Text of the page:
• Bluegill
  • Brook Trout
  • Brown Trout
  • Catfish
  • Chain Pickerel
  • Largemouth Bass
  • Perch
  • Pickerel
  • Pike
  • Pumpkinseed
  • Rainbow Trout
  • Smallmouth Bass
  • Smelt
  • Sunfish
  • Trout
  • Yellow Perch

Walden Pond Photo Gallery

Walden Pond Statistics & Helpful Links

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Lake Type: Natural Freshwater Lake, Not Dammed

Surface Area: 61 acres

Shoreline Length: 2 miles

Normal Elevation (Full Pond): 155 feet

Maximum Depth: 102 feet

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Trophic State | LakeLubbers

Trophic State measures the level of algae and nutrients in a lake.

An oligotrophic lake is very clear (blue in color) and does not support much plant or fish life. A hyper-oligotrophic lake is the clearest of all lakes, and is nearly devoid of plants and fish.

A mesotrophic lake is slightly green and supports a moderate degree of plant and fish life. A lake's most desired trophic state is generally this mid-point - the mesotrophic state.

A eutrophic lake is somewhat murky and supports a large amount of plant and fish life. A hypereutrophic lake is clouded with algae, plant life, and fish life. A eutrophic or hyper-eutrophic lake can be difficult to navigate by boat - and is often an unpleasant place to swim.

The use of phosphorus-rich and nitrogen-rich fertilizer on lawns and golf courses surrounding a lake can cause it to become eutrophic or hypereutrophic.


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Catchment or Drainage Area | LakeLubbers

This is the surrounding area that drains into a lake, including land, rivers and their tributaries. This is also known as the lake's "catchment basin".

Small lakes at the highest peaks of mountains have small drainage areas. The world's oceans have the largest drainage areas.


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Lake-Area Population | LakeLubbers

This is the estimated number of people who live in a house with a view of a lake, plus those who self-describe the lake as their home, for example: "I live at Smith Mountain Lake."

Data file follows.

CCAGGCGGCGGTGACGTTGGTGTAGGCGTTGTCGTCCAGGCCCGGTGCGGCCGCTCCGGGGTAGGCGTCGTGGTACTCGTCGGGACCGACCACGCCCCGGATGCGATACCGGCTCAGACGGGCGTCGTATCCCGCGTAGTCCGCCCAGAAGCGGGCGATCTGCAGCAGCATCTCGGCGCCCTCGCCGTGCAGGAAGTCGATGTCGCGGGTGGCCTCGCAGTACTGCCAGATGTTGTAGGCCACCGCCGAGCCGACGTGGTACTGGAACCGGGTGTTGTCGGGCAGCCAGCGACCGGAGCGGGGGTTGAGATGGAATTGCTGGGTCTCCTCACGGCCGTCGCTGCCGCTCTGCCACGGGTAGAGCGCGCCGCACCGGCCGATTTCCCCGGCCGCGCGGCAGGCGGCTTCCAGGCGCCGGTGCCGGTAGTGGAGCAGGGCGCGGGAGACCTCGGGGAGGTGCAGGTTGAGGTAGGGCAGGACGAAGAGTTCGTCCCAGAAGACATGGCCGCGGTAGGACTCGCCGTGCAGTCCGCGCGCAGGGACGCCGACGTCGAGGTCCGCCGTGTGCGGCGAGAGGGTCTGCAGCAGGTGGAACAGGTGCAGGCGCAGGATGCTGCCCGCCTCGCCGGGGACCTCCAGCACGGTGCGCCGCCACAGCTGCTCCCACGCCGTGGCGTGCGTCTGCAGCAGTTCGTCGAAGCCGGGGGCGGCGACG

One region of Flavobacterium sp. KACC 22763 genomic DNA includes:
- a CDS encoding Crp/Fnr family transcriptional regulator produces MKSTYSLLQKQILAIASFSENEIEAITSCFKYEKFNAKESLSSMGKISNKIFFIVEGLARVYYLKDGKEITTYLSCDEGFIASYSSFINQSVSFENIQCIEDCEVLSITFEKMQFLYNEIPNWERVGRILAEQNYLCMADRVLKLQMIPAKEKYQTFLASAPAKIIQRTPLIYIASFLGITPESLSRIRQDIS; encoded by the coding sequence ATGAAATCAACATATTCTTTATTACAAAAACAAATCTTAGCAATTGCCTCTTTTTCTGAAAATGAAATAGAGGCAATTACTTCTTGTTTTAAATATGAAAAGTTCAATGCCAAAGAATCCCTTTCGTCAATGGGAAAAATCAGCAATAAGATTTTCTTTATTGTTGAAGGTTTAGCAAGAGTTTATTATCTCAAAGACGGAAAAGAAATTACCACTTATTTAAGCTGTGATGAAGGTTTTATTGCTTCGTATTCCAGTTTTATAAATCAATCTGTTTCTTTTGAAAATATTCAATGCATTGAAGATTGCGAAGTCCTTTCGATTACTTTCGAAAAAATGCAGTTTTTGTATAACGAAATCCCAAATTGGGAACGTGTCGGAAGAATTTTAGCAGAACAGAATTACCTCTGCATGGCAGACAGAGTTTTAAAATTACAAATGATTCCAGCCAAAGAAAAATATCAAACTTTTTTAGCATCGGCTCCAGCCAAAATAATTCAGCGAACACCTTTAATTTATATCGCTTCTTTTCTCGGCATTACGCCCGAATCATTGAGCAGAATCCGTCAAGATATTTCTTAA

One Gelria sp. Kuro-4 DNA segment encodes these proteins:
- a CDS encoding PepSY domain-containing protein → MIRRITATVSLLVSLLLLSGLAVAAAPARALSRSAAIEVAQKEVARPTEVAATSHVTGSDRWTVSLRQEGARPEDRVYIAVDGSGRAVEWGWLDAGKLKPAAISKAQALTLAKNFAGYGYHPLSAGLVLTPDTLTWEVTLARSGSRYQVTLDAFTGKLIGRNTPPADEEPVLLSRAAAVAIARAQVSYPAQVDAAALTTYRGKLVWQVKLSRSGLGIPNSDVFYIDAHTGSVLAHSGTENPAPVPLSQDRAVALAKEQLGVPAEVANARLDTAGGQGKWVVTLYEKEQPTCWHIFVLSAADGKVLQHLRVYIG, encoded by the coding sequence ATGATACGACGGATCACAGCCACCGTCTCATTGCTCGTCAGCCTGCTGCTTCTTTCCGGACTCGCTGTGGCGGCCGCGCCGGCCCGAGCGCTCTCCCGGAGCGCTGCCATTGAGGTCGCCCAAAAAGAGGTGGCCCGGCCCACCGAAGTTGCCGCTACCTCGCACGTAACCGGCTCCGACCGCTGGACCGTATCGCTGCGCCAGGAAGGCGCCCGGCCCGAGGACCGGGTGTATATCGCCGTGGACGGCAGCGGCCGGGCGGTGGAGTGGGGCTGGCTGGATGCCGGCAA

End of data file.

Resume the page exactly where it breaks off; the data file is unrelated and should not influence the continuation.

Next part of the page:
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Water Residence Time | LakeLubbers

This is the estimated time that it takes for an amount of water equal to the entire volume of a lake to flow out of - or evaporate from - the lake.

Residence Time can be as short as a few days for fast-flowing small lakes, and can exceed 100 years for slow-flowing large lakes.


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Completion Year | LakeLubbers

This is the year that a reservoir was first filled to the reservoir's normal elevation - or the year that a natural lake was first dammed. A large reservoir can take more than a year to fill after its dam is first closed.

The Grand Anicut in southern India is generally considered the world's oldest dam that still operates. Grand Anicut was constructed in the second century BC. It now impounds an irrigation network that includes roughly one million acres.

You can find many of the the world's newest reservoirs on LakeLubbers. Many of the world's oldest reservoirs appear on the last page of that list.


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Water Volume | LakeLubbers

This is the estimated volume of water that a lake contains -- measured at the lake's normal elevation. By this measure, the world's largest freshwater lake is Siberia's Lake Baikal.

You can find many of the the world's largest lakes (by water volume) on LakeLubbers.